This post was originally published on January 18, 2016.
People get sober in all sorts of ways. Sometimes they just quit on their own. Sometimes they go to rehab. They show up in 12-step rooms, ashrams, churches and their parents’ basements. There is no one right way—something we’ve aimed to show in our collection of How I Got Sober stories. While we initially published these as either first person essays by our contributors or as interviews with anonymous sober folks, we eventually began to realize that there were other stories to tell: yours. This is our reader spotlight and this, more specifically, is Amy.
Click here to see all of our How I Got Sober stories
What is your sobriety date?
March 10, 2015
Where did you get sober?
North Richland Hills, TX
When did you start drinking?
What was your childhood like?
I had a perfectly happy and normal childhood. I wanted for nothing and my parents were at every pep rally and dance recital. My parents weren’t perfect, but they did the best they could with what they had. All problems and issues were hidden behind closed doors.
The first drink I took was at a New Year’s Eve party when I was in eighth grade. I remember waking up the next morning and my first thought was, “Why don’t people do this all the time?”
I had a lot of friends growing up, but I was very socially awkward. My friends were all very well liked and good looking, and I thought of myself as the black sheep of the group. I guess you could say I always felt different. Drinking made that insecurity somewhat more tolerable, and categorizing myself as an outcast gave me an excuse to self-medicate.
My parents divorced shortly after I turned 13, and life, as I knew it, changed forever. There was a lot of pain and anger I had no idea how to deal with. That’s when I developed and perfected my manipulation skills. These really came in handy by the time I was in full-blown addiction later in life. My parents weren’t super strict, but there were definitely rules in place and I did whatever I could to get around them. All I cared about was escaping reality, no matter the consequences.
I can tell a lot of funny stories about my drinking years. But most of the time I was scared, alone, angry and bored. I knew the future that was coming was a bad one.
What was your life like before you quit drinking?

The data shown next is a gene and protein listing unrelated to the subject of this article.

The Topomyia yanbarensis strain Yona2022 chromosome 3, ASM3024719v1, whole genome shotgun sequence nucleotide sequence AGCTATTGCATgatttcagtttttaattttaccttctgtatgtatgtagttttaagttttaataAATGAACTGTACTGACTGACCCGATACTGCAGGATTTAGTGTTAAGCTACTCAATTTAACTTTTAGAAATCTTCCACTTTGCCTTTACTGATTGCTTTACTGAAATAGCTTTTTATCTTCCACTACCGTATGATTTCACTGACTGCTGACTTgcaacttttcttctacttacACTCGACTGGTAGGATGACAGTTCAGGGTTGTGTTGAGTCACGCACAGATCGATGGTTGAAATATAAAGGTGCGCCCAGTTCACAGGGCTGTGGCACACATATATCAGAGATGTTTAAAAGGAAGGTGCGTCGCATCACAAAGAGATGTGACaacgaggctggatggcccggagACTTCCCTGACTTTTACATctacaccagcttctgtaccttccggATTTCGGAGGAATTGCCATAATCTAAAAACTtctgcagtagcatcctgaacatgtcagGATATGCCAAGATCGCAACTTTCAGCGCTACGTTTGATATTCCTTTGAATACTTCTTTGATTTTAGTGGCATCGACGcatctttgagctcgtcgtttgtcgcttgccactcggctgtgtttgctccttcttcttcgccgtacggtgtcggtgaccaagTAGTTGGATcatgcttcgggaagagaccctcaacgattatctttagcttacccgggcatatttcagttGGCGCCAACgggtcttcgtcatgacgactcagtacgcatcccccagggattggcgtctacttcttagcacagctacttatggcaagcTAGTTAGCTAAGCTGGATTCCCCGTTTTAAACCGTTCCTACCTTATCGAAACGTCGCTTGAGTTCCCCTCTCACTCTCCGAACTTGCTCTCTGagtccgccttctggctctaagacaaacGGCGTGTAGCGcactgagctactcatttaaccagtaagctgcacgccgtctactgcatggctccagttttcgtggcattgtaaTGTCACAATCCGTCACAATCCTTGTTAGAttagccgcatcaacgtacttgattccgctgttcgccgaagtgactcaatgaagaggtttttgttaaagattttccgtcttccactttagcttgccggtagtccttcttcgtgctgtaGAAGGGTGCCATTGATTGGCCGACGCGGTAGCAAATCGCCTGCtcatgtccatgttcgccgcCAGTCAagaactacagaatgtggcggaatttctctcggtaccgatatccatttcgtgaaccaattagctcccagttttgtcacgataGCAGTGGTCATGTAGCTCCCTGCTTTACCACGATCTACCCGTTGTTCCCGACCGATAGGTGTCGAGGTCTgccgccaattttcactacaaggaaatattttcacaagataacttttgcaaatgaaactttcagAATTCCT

The word that describes my life before I got sober is “lonely.” Alcoholism is lonely. Even surrounded by people, you don’t feel the connection. Even when those people really love you. Because you think they love the mask you are holding up to the world, not the real you, not the worm inside that is your core self. And I drank even harder to get rid of that realization. Eventually, I completely isolated myself. I got to the point where I had to take eight Xanax just to walk outside and check my mail. I was living in my own prison.
How did you rationalize your drinking?
“If you had my problems, you would drink too” was my classic line, but I honestly thought medicating myself was the only way I could make it through the day alive. I hated living and after a suicide attempt (see next column), I didn’t see another way out.
What do you consider your bottom?
I don’t believe that I have a bottom. The book of Alcoholics Anonymous tells us that outside of sobriety, there are three outcomes for this disease: jails, institutions and death. I have been arrested multiple times due to poor choices made while drunk, I’ve been to a total of five institutions, and in 2011 came pretty damn close to death after a suicide attempt landed me in ICU. There are no other options for me. I hit my bottom when I stopped digging for it.
Did you go to rehab?
I went to the Sante Center for Healing in Argyle, Texas twice in 2011 for 90 days each time. In July 2014 and March 2015 I entered The Right Step in Euless, TX, for a 30-day treatment program. I had positive experiences at both facilities, which is why I ended up returning to both places for a second time after relapsing.
Did you go to AA?
Yes. Alcoholics Anonymous saved my life. At first I thought it was disgusting, to be completely honest. I looked at all of the differences instead of the similarities. I thought it was a bunch of old drunks who were lying about their sobriety dates.
Now I absolutely love it. Those old drunks I used to sit in the back row and mock are now some of my very best friends. The fellowship is something I am so proud to be a part of, and I will forever be thankful that I got out of my head long enough to realize how amazing it is.
What do you hate about being an alcoholic?
I hate the stigma that is attached to it. I hate that there are addicts still suffering because we are afraid to talk about mental health issues or addiction.
What do you love about being an alcoholic?
I have an appreciation for life that, in my opinion, cannot be matched by anyone who has not lived through addiction.
What are the three best tools you have acquired to stay sober and happy?
Trust God. Clean house. Help others.
Do you have a sobriety mantra?
Let it be <3
What is the most valuable thing that has happened to you in recovery?
I’ve been given the ability to be present. Not only in my own life, but in my daughter’s life. I have been given the gift of being able to make mistakes, learn from them and not drink over it.
Have you worked the 12 steps?
Yes. I honestly don’t know how people stay sober without them.
If you could offer a newcomer or someone thinking about getting sober any advice, what would it be?
Sobriety is not for people who want it, it’s not for people who need it, it’s for people who do it.
Click here to see all of our How I Got Sober stories.